Ketton Quarry Field Trip

Hi everyone these are the notes I scribbled down as we walked around the quarry and finally put them into some sort of order.

On Saturday the 18th of May 2013 the Stamford and District Geological Society of which I’m a member and The Open University Geological Society went on an organised field trip to Ketton Quarry in Lincolnshire, UK.

The guys who led the trip are Bill Learoyd (Stamford and Dist.Geol Soc) Ken Nye (Stamford and District. Geol Soc) and Donald Cameron (Open University Geol Soc) there guidance and experts was very much appreciated.

Now… this is working quarry so hard hats, and reflective jackets and stout foot wear are essential. Faces are unstable due to blasting and there are muddy arrears and also deep-water to contend with. We were informed that we enter at our own risk but are covered against third party claims!

After a brief talk on Health and Safety we were instructed to only go where directed by a leader or a member of quarry staff which went to plan for the first few hours after that they pretty much gave us free reign.

Ketton Quarry has probably the best section of Middle Jurassic strata in the East Midlands. Our trip through the quarry the quarry revealed rocks from the upper Lias Clay to the Kellaways sands and clays. In the northern part of the pit faulting has been exposed. Fossils where regularly found especially in Blisworth, Cornbrash and Kellaways.

We first looked at the Lias Clay that is only exposed in a flooded test pit and spoil from it was poorly endowed with fossils.

We then walked across a surface of Northampton Sands Ironstone, iron rich calcareous sandstone. This was once made in the local area to supply ore to Corby Steel works, but became uneconomical for extraction some is now used in cement making.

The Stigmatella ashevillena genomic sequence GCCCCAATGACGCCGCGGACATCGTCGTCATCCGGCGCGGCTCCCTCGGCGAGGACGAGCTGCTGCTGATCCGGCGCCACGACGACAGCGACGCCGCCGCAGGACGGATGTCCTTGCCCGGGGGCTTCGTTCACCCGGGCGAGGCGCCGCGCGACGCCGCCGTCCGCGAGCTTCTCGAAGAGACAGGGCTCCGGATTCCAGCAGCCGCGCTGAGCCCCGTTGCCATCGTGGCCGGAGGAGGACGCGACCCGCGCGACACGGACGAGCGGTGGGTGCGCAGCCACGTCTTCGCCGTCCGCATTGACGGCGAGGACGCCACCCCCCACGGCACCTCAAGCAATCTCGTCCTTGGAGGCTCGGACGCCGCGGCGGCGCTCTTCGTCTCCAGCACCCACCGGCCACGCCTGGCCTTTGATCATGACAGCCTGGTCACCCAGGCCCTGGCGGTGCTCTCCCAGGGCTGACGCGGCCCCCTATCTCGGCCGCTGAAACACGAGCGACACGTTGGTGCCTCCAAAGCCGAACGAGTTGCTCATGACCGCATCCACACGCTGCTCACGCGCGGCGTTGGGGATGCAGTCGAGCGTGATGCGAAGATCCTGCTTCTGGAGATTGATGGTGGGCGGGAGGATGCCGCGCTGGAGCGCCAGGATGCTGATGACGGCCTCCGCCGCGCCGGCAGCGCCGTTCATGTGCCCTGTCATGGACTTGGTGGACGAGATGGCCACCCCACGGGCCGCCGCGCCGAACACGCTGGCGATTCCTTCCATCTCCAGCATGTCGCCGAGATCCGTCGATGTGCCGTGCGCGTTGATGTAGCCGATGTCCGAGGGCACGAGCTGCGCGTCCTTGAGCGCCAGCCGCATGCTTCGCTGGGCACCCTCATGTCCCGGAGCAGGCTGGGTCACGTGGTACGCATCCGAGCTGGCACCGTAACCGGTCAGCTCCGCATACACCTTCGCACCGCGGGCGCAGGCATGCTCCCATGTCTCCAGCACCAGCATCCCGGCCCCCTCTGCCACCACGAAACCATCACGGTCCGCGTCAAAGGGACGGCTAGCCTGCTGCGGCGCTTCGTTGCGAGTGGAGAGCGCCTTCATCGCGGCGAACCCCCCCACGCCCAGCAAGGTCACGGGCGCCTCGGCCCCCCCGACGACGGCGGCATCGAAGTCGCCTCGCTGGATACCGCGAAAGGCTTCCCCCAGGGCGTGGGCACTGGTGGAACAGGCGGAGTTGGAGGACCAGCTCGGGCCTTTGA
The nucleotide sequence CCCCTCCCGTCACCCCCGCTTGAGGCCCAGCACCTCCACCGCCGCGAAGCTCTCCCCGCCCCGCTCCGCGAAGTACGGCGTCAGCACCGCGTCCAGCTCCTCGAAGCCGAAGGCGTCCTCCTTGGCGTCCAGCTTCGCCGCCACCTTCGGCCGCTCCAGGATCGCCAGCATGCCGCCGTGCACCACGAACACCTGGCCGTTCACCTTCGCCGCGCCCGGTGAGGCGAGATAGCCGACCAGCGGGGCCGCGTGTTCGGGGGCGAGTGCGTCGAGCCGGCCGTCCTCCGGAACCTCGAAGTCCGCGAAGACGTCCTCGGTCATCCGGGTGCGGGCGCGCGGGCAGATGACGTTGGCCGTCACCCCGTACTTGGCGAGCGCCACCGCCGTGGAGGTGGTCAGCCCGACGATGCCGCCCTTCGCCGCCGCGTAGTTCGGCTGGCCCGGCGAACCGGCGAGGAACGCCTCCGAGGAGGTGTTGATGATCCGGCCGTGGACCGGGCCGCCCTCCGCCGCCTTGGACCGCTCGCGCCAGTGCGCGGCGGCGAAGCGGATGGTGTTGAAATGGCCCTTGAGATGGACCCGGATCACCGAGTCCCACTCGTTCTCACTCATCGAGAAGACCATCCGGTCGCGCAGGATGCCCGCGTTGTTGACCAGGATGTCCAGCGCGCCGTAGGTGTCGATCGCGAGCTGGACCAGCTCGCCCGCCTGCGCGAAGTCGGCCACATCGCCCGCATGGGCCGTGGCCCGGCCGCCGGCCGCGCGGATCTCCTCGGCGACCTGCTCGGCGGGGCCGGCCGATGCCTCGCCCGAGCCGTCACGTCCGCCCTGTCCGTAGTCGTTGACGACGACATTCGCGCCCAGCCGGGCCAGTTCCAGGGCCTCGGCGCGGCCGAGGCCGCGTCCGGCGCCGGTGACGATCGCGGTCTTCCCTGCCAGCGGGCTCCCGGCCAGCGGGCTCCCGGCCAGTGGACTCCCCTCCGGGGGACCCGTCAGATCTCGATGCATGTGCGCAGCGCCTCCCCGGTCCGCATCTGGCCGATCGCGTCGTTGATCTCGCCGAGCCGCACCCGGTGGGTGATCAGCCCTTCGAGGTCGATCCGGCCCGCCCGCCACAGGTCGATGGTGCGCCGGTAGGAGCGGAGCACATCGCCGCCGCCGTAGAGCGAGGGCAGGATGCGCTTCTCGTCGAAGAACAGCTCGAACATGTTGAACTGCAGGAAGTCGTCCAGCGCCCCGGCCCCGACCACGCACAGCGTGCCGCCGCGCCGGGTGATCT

Sitting on the ironstone is the Grantham Formation, made up of silts and sands with rootlets.

The next bed is the base of the Lower Lincolnshire limestone, the bottom of which is Collyweston Slate. Not a true slate but a thin bedded limestone it is still mined locally. Blocks are kept wet and exposed to frost which causes them to split. The thin “slates “are the dressed and used for roofing.

The next stop allowed us to look at the Upper Lincolnshire Limestone. At Ketton this is Oolitic and a near perfect example of this type. This is the limestone used in the cement making at Ketton it is also Freestone, meaning it can be cut in anyway. This is used in many buildings including some of the colleges of Cambridge.

On top of the Lincolnshire Limestone is a series of silts, mostly non-marine, showing various coloured beds containing rootlets this is the other ingredient for cement making. Although unfossiliferous there is evidence of “Dinoturbation “, this is when a dinosaur track way has been heavily used by many dinosaurs (Cestiosaurus in general). Cestiosaurus ( Sauropod ) would have been common in this area during the Middle Jurassic, it would have been the largest dinosaur in these parts and would have been hunted by Megalosaurus ( Allosaurid ). A skeleton of Cestiosaurus was found near Ketton Quarry and its skeleton resides in Leicester Museum.

The higher beds higher beds are not used in cement making and are dumped on site, this is the reason we are gathered here today for most of these beds contain fossils. We looked through a bed of Blisworth Limestone, fine-grained, not Oolitic, overlain by Blisworth Clay. Next up was some Cornbash, a dark coloured massive limestone this was supposed to be the most likely place to find the ammonite Macrocephalites. But it wasn’t to be no one found any from either party.

We finally looked at the Kellaways itself at the end of the day it is the highest Middle Jurassic formation in Ketton Quarry with a bed of Lopha Visible. The Kellaways is overlain itself by chalky boulder clay with occasional derived fossils.

This is the terrain we had to tackle.
The terrain we had to tackle

Regards,

Darren.

This summer fossil finds

A fossil marine reptile bone my son and i prepped today from a fossil hunt this summer. Firstly I laid my sons vast collection of gryphaea out as usual while I tackled this piece of bone. That’s not fair Elliot said you always do the bones. So I decided it was time for Elliot to move from the Devils toe nails and to have a go with the fossil piece I was working on with my new dental picks, but after about 10 minutes he turns to me and says I’ve broken it dad it’s got holes in. Under closer examination and some careful picking of some compact hard clay it looks like he’s discovered a few bite puncture marks!